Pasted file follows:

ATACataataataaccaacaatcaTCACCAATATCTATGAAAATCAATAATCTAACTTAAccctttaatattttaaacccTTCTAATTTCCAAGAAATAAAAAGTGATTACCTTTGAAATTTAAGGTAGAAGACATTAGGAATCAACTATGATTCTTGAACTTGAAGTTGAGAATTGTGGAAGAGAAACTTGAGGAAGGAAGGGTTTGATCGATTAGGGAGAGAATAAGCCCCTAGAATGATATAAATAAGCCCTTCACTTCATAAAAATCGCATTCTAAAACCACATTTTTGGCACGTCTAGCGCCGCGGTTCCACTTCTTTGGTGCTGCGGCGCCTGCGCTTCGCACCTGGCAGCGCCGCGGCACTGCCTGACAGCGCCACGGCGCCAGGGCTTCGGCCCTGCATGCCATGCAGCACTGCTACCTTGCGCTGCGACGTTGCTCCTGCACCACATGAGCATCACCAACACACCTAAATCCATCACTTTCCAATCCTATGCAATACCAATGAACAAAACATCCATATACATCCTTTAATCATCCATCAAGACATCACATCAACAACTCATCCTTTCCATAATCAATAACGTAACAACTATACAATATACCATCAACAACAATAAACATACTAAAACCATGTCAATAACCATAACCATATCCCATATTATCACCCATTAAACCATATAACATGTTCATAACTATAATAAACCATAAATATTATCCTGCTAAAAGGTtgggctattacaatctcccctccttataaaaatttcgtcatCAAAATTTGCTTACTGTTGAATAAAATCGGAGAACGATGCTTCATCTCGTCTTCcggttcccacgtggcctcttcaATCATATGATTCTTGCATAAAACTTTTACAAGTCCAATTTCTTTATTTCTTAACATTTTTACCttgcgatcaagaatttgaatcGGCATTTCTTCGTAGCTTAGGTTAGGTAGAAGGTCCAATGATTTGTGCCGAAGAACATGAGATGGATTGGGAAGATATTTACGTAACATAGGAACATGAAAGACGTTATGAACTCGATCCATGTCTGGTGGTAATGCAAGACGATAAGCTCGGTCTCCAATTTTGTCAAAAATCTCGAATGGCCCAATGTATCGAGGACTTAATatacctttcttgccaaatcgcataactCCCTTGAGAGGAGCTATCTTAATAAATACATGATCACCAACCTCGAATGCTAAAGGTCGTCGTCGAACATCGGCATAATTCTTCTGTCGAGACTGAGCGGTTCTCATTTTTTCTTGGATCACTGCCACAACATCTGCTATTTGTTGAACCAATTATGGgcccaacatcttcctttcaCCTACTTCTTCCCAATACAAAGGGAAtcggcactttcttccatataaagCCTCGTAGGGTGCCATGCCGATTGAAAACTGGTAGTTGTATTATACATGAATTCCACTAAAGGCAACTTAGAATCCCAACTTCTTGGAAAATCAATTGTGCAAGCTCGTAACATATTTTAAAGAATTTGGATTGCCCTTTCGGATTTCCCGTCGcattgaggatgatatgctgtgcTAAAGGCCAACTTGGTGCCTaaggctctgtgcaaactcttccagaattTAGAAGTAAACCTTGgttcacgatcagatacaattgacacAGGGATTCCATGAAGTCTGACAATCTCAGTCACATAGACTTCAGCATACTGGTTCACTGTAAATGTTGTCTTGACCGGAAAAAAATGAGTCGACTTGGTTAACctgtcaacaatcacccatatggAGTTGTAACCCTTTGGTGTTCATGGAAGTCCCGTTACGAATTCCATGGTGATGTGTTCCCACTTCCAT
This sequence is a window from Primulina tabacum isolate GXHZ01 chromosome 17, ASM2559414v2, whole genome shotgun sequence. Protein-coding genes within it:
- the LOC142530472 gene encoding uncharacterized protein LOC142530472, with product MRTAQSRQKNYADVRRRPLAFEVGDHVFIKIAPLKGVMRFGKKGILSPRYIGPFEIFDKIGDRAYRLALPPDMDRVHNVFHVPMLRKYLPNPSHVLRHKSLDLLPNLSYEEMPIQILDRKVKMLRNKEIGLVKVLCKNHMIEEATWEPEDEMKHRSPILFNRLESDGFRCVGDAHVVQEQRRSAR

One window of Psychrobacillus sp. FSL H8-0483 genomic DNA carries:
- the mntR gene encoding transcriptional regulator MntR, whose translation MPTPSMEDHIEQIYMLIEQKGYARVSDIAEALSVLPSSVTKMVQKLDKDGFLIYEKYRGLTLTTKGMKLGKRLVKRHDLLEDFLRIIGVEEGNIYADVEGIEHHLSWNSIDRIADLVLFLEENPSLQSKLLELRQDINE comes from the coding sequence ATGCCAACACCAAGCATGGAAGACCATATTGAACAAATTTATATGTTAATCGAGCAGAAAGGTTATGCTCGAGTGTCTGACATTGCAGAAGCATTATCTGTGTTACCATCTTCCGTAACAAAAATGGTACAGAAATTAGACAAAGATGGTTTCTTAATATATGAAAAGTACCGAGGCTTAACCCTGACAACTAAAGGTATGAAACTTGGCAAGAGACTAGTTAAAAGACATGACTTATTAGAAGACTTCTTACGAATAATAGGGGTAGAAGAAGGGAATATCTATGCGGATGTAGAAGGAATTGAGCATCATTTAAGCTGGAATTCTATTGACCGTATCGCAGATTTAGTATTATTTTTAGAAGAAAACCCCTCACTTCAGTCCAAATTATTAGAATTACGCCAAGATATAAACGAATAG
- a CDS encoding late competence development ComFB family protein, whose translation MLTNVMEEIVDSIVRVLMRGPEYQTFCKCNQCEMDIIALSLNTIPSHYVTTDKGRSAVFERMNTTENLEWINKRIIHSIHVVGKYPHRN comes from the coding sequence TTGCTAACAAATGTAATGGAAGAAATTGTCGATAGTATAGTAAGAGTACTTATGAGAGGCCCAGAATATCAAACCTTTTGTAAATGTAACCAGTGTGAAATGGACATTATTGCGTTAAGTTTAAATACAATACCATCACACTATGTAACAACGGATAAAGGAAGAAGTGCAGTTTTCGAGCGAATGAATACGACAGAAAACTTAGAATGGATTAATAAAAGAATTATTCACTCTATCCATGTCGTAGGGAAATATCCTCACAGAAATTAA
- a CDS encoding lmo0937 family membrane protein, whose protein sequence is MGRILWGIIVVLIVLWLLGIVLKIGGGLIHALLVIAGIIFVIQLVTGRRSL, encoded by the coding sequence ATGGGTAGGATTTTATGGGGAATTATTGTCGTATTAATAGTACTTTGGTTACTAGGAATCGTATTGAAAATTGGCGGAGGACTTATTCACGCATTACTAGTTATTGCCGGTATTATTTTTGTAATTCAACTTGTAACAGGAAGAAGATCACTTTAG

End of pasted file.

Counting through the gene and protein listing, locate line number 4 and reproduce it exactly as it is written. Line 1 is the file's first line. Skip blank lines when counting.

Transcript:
One window of Psychrobacillus sp. FSL H8-0483 genomic DNA carries: